But the OP did ask about the Caribbean, so Grenada and Dominica stand out.  JMO, YMMV.

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If you want different, you have to think outside the mass market box.  Look at Ponant who do a lot of itineraries seasonally in the Caribbean, visiting islands you have never heard of.  And  Blount Small Ship Adventures https://www.blountsmallshipadventures.com/ who currently have Grande Mariner sailing around costa Rica, Panama, Colombia and will be transiting the Panama Canal in the next few days.  And there is Windstar, as mentioned previously.  Variety Voyages also have ships in this area in winter.  EM

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2 hours ago, Essiesmom said:

If you want different, you have to think outside the mass market box.  Look at Ponant who do a lot of itineraries seasonally in the Caribbean, visiting islands you have never heard of.  And  Blount Small Ship Adventures https://www.blountsmallshipadventures.com/ who currently have Grande Mariner sailing around costa Rica, Panama, Colombia and will be transiting the Panama Canal in the next few days.  And there is Windstar, as mentioned previously.  Variety Voyages also have ships in this area in winter.  EM

OR

consider a crewed yacht charter (e.g., 60' cat for group of 8). Check out yacht charter brokers like Ed Hamilton. Not as expensive as you may think.

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Hi

 

I don't know why you are bothering. It seems apparent, cruising isn't for you. You did seem to complain about everything. Maybe, try some land based vacations. Trip Advisor would be a good resource for your search.

 

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Find a yacht charter or catamaran from St.Thomas for a week.

They will take you to places that many ships do not go to and you have not heard of.

All inclusive and fabulous! 

Edited by janetz

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13 hours ago, Nic6318 said:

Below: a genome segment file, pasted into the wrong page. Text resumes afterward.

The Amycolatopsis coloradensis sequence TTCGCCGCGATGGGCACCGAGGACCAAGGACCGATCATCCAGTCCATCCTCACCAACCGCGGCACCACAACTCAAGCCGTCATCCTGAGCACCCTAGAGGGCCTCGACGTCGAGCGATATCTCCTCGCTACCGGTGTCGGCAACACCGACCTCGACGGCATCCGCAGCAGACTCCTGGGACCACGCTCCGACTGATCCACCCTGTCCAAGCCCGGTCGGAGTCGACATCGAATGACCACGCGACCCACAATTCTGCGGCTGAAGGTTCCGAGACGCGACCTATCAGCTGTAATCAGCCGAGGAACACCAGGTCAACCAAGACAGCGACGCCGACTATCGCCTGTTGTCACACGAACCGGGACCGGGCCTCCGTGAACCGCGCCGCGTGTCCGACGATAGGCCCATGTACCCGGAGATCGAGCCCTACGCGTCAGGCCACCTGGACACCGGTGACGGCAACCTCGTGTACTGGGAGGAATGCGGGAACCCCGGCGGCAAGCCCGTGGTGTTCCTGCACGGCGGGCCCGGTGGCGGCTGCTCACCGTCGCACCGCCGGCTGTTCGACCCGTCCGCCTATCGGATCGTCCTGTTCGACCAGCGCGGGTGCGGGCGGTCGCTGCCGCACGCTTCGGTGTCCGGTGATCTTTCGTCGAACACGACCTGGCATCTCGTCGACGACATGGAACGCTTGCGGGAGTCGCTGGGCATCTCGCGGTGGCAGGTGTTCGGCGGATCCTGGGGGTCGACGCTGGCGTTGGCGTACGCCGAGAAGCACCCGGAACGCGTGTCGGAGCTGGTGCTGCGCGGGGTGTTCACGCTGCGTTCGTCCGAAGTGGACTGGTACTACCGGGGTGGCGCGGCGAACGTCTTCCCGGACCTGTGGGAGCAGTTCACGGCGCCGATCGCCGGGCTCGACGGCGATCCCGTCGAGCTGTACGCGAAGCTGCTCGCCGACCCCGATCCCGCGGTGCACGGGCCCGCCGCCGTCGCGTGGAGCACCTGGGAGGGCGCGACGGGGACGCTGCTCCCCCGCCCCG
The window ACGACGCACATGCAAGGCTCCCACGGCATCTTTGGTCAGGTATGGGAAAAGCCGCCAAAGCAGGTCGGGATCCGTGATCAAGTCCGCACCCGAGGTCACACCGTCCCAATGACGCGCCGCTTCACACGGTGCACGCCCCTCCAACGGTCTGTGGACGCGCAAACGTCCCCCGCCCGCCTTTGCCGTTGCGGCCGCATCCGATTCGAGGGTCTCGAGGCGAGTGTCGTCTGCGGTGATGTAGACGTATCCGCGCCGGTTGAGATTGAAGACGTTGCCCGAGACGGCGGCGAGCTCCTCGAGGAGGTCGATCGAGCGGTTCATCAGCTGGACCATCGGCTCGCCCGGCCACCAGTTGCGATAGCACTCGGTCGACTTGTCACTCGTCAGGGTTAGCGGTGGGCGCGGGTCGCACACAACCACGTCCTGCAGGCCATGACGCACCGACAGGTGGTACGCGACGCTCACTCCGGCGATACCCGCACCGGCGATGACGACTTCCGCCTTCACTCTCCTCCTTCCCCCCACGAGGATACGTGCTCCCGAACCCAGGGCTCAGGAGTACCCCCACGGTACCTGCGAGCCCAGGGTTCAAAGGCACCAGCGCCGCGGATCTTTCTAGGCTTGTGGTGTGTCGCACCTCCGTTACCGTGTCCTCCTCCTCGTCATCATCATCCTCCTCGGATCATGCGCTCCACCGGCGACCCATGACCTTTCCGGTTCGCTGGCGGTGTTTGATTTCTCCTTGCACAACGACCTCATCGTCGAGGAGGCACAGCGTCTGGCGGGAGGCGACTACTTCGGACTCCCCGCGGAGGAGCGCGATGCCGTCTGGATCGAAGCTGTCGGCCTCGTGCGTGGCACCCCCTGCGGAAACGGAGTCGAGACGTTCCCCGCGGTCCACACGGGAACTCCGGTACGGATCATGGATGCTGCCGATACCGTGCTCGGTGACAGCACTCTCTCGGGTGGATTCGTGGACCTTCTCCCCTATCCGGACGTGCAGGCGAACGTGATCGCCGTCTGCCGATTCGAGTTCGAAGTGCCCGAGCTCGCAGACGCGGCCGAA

I will not allow the poster below decide what type of vacation I will take in the future.  If he or she followed my posts, they would see I have gone on 6 cruises and generally enjoyed them.  Yes, I had some problems but I like the idea of visiting a different port of call most days instead of sitting at a resort in one place for a week.  Next time I hope to upgrade to Viking or Crystal for a better experience and go to islands that are more interesting and less commercial.

 

I don't know why you are bothering. It seems apparent, cruising isn't for you. You did seem to complain about everything. Maybe, try some land based vacations. Trip Advisor would be a good resource for your search.

 

1
1

 

Edited by librarygal

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15 hours ago, Essiesmom said:

I And  Blount Small Ship Adventures https://www.blountsmallshipadventures.com/ who currently have Grande Mariner sailing around costa Rica, Panama, Colombia and will be transiting the Panama Canal in the next few days. 

Have you been on these  ships??

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I will not allow the poster below decide what type of vacation I will take in the future.  If he or she followed my posts, they would see I have gone on 6 cruises and generally enjoyed them.  Yes, I had some problems but I like the idea of visiting a different port of call most days instead of sitting at a resort in one place for a week.  Next time I hope to upgrade to Viking or Crystal for a better experience and go to islands that are more interesting and less commercial.

 

I could not quote you @librarygal because you added text into a quote that you started.  Question, though.  Just how many cruises HAVE you gone on? In 2012 you stated that your RC cruise was your sixth, but you were here bashing a Carnival cruise just last week.  By my count, that would be 7.  Just goes to credibility.

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53 minutes ago, LHT28 said:

Have you been on these  ships??

 They are not in my budget, but I have seen them docked in Savannah.  EM

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7 minutes ago, Essiesmom said:

 They are not in my budget, but I have seen them docked in Savannah.  EM

a  totally different  experience from the dock

 

The ships ride like a cork in the ocean  fine in the Hudson river & such

 

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Unfortunately, there is no where truly that exotic any more.  

 

Too much TV, movies, internet, and the world is becoming more and more homogeneous.